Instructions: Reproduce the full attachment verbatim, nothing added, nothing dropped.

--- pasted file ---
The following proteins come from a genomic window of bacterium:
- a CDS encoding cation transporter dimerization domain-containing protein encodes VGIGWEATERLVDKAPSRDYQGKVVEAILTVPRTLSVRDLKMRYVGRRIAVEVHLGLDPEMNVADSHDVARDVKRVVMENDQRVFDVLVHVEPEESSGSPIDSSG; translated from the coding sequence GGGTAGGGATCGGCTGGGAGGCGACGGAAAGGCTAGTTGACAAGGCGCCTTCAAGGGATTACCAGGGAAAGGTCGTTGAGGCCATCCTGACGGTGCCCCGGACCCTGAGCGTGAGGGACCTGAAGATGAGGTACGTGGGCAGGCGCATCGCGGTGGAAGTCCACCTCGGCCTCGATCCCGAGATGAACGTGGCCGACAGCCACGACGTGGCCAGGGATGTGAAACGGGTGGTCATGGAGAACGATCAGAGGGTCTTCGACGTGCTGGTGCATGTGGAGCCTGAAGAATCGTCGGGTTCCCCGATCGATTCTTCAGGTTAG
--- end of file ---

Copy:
The following proteins come from a genomic window of bacterium:
- a CDS encoding cation transporter dimerization domain-containing protein encodes VGIGWEATERLVDKAPSRDYQGKVVEAILTVPRTLSVRDLKMRYVGRRIAVEVHLGLDPEMNVADSHDVARDVKRVVMENDQRVFDVLVHVEPEESSGSPIDSSG; translated from the coding sequence GGGTAGGGATCGGCTGGGAGGCGACGGAAAGGCTAGTTGACAAGGCGCCTTCAAGGGATTACCAGGGAAAGGTCGTTGAGGCCATCCTGACGGTGCCCCGGACCCTGAGCGTGAGGGACCTGAAGATGAGGTACGTGGGCAGGCGCATCGCGGTGGAAGTCCACCTCGGCCTCGATCCCGAGATGAACGTGGCCGACAGCCACGACGTGGCCAGGGATGTGAAACGGGTGGTCATGGAGAACGATCAGAGGGTCTTCGACGTGCTGGTGCATGTGGAGCCTGAAGAATCGTCGGGTTCCCCGATCGATTCTTCAGGTTAG